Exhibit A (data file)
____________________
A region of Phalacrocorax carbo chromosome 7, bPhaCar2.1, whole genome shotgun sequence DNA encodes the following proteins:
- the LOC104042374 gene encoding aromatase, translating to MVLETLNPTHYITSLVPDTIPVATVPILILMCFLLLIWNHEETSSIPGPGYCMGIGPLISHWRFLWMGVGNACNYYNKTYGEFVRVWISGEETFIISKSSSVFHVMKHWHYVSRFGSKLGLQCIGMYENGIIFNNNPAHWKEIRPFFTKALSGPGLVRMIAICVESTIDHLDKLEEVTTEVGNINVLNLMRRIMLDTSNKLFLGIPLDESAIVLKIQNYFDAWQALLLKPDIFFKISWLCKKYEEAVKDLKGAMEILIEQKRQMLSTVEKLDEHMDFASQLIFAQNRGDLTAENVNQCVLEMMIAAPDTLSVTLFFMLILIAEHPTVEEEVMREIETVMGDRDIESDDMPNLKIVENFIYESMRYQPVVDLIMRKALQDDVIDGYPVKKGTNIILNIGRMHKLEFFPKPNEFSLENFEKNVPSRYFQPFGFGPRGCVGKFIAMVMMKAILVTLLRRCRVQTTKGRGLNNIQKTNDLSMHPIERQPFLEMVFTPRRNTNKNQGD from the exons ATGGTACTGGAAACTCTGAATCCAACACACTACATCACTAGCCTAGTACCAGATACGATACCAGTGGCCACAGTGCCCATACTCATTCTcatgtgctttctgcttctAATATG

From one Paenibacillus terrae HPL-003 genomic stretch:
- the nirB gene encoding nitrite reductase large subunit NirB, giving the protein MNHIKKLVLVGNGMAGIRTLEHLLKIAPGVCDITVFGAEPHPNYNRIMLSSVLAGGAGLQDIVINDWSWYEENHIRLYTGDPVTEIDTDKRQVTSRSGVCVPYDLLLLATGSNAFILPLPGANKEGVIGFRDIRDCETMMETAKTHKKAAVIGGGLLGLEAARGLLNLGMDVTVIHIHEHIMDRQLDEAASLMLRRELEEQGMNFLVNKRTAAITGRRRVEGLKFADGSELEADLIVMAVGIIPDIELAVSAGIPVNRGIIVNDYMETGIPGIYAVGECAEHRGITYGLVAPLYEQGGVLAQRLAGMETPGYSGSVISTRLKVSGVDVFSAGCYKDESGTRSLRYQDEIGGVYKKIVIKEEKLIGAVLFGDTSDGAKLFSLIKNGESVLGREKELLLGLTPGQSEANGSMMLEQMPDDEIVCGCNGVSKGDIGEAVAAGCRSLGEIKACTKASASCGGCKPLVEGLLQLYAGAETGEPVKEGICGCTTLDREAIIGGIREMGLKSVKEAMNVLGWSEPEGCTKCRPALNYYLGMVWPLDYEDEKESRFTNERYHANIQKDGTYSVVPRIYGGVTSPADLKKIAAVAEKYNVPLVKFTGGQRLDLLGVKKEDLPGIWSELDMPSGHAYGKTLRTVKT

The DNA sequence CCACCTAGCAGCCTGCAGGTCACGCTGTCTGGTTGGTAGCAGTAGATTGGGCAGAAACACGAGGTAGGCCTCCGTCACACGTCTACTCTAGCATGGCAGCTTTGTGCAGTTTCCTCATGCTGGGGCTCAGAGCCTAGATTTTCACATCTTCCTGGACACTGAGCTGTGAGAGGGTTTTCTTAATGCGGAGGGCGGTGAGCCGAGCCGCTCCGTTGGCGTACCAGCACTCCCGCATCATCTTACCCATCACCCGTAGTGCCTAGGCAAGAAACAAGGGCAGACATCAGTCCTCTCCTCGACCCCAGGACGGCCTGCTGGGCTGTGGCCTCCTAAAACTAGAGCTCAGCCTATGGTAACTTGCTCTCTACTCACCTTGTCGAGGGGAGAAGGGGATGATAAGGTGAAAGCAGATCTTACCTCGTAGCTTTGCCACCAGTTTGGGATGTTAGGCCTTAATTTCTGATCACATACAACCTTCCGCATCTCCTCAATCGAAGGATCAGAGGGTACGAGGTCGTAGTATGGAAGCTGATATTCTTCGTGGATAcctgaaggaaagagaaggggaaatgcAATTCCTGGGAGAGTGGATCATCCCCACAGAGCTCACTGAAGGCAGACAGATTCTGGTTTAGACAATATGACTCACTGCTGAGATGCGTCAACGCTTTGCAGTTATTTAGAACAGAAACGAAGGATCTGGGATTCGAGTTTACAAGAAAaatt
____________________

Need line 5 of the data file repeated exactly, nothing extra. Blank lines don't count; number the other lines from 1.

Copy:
The DNA sequence CCACCTAGCAGCCTGCAGGTCACGCTGTCTGGTTGGTAGCAGTAGATTGGGCAGAAACACGAGGTAGGCCTCCGTCACACGTCTACTCTAGCATGGCAGCTTTGTGCAGTTTCCTCATGCTGGGGCTCAGAGCCTAGATTTTCACATCTTCCTGGACACTGAGCTGTGAGAGGGTTTTCTTAATGCGGAGGGCGGTGAGCCGAGCCGCTCCGTTGGCGTACCAGCACTCCCGCATCATCTTACCCATCACCCGTAGTGCCTAGGCAAGAAACAAGGGCAGACATCAGTCCTCTCCTCGACCCCAGGACGGCCTGCTGGGCTGTGGCCTCCTAAAACTAGAGCTCAGCCTATGGTAACTTGCTCTCTACTCACCTTGTCGAGGGGAGAAGGGGATGATAAGGTGAAAGCAGATCTTACCTCGTAGCTTTGCCACCAGTTTGGGATGTTAGGCCTTAATTTCTGATCACATACAACCTTCCGCATCTCCTCAATCGAAGGATCAGAGGGTACGAGGTCGTAGTATGGAAGCTGATATTCTTCGTGGATAcctgaaggaaagagaaggggaaatgcAATTCCTGGGAGAGTGGATCATCCCCACAGAGCTCACTGAAGGCAGACAGATTCTGGTTTAGACAATATGACTCACTGCTGAGATGCGTCAACGCTTTGCAGTTATTTAGAACAGAAACGAAGGATCTGGGATTCGAGTTTACAAGAAAaatt